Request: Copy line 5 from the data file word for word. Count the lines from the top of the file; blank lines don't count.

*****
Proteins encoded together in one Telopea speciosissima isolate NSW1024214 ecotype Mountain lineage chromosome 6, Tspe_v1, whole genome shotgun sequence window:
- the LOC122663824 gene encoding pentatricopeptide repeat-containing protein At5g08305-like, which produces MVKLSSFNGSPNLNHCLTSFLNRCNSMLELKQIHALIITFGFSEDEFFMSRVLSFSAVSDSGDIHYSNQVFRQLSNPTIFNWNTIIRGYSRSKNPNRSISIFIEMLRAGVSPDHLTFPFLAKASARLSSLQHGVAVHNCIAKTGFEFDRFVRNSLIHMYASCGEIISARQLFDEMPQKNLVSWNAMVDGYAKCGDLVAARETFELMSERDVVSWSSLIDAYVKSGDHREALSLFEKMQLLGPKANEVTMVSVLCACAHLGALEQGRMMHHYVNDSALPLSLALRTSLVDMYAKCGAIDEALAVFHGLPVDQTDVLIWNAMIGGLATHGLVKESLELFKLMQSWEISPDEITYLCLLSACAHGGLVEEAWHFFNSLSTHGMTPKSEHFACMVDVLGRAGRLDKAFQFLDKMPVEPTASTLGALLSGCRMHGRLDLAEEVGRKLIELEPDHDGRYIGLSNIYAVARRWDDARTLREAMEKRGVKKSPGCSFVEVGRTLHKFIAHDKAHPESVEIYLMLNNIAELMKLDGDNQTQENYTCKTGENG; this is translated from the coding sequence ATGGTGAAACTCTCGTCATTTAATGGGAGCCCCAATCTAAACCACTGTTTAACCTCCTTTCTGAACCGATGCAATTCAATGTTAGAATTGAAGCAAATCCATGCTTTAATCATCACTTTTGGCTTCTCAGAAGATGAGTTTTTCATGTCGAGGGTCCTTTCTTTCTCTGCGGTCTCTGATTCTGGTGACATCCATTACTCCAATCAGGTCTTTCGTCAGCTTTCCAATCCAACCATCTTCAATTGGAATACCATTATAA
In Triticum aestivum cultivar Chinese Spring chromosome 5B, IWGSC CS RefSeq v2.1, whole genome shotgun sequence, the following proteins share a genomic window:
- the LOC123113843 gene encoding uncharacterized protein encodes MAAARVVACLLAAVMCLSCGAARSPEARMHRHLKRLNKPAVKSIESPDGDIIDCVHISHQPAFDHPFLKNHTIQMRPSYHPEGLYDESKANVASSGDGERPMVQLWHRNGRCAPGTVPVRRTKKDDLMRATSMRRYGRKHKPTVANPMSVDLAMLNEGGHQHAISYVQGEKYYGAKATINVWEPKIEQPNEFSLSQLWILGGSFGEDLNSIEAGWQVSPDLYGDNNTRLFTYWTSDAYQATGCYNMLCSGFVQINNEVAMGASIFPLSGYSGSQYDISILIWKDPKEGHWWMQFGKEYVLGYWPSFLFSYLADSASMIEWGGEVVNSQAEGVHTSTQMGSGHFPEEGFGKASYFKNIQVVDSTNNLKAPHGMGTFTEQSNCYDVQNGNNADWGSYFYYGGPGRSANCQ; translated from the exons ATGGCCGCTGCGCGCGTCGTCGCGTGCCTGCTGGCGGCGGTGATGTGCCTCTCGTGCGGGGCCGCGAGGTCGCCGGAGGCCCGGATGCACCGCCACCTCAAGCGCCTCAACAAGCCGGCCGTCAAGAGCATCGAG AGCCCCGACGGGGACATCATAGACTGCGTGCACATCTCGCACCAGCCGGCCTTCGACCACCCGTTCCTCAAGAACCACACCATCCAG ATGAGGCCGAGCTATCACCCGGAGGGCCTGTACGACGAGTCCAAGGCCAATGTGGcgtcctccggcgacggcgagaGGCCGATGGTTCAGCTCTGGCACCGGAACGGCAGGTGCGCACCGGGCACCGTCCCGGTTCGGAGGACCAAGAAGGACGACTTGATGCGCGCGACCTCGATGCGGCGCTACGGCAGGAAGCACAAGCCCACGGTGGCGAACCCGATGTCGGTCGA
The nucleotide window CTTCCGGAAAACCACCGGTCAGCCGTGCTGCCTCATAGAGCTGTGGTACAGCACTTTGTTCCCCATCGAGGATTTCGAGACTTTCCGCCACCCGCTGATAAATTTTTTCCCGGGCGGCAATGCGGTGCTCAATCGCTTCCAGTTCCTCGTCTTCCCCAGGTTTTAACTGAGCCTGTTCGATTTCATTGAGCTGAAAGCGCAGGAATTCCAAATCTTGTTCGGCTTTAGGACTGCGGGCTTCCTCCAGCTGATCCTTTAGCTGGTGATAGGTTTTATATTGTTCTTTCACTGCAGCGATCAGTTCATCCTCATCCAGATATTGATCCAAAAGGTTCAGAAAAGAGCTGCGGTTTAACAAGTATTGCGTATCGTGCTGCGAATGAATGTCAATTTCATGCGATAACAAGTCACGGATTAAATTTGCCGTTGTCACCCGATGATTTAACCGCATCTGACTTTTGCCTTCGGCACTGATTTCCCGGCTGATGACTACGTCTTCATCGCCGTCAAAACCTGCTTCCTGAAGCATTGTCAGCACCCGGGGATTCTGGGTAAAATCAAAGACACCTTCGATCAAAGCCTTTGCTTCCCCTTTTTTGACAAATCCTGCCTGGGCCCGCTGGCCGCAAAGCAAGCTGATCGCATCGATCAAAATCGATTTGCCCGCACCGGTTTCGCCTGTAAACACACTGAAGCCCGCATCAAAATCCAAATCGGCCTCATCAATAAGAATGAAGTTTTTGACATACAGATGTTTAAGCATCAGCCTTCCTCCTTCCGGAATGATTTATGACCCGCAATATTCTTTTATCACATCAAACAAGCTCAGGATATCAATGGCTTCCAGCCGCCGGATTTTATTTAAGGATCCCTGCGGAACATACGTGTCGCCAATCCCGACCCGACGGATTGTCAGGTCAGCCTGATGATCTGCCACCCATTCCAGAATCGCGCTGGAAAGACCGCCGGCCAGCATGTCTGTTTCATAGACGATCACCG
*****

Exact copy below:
The nucleotide window CTTCCGGAAAACCACCGGTCAGCCGTGCTGCCTCATAGAGCTGTGGTACAGCACTTTGTTCCCCATCGAGGATTTCGAGACTTTCCGCCACCCGCTGATAAATTTTTTCCCGGGCGGCAATGCGGTGCTCAATCGCTTCCAGTTCCTCGTCTTCCCCAGGTTTTAACTGAGCCTGTTCGATTTCATTGAGCTGAAAGCGCAGGAATTCCAAATCTTGTTCGGCTTTAGGACTGCGGGCTTCCTCCAGCTGATCCTTTAGCTGGTGATAGGTTTTATATTGTTCTTTCACTGCAGCGATCAGTTCATCCTCATCCAGATATTGATCCAAAAGGTTCAGAAAAGAGCTGCGGTTTAACAAGTATTGCGTATCGTGCTGCGAATGAATGTCAATTTCATGCGATAACAAGTCACGGATTAAATTTGCCGTTGTCACCCGATGATTTAACCGCATCTGACTTTTGCCTTCGGCACTGATTTCCCGGCTGATGACTACGTCTTCATCGCCGTCAAAACCTGCTTCCTGAAGCATTGTCAGCACCCGGGGATTCTGGGTAAAATCAAAGACACCTTCGATCAAAGCCTTTGCTTCCCCTTTTTTGACAAATCCTGCCTGGGCCCGCTGGCCGCAAAGCAAGCTGATCGCATCGATCAAAATCGATTTGCCCGCACCGGTTTCGCCTGTAAACACACTGAAGCCCGCATCAAAATCCAAATCGGCCTCATCAATAAGAATGAAGTTTTTGACATACAGATGTTTAAGCATCAGCCTTCCTCCTTCCGGAATGATTTATGACCCGCAATATTCTTTTATCACATCAAACAAGCTCAGGATATCAATGGCTTCCAGCCGCCGGATTTTATTTAAGGATCCCTGCGGAACATACGTGTCGCCAATCCCGACCCGACGGATTGTCAGGTCAGCCTGATGATCTGCCACCCATTCCAGAATCGCGCTGGAAAGACCGCCGGCCAGCATGTCTGTTTCATAGACGATCACCG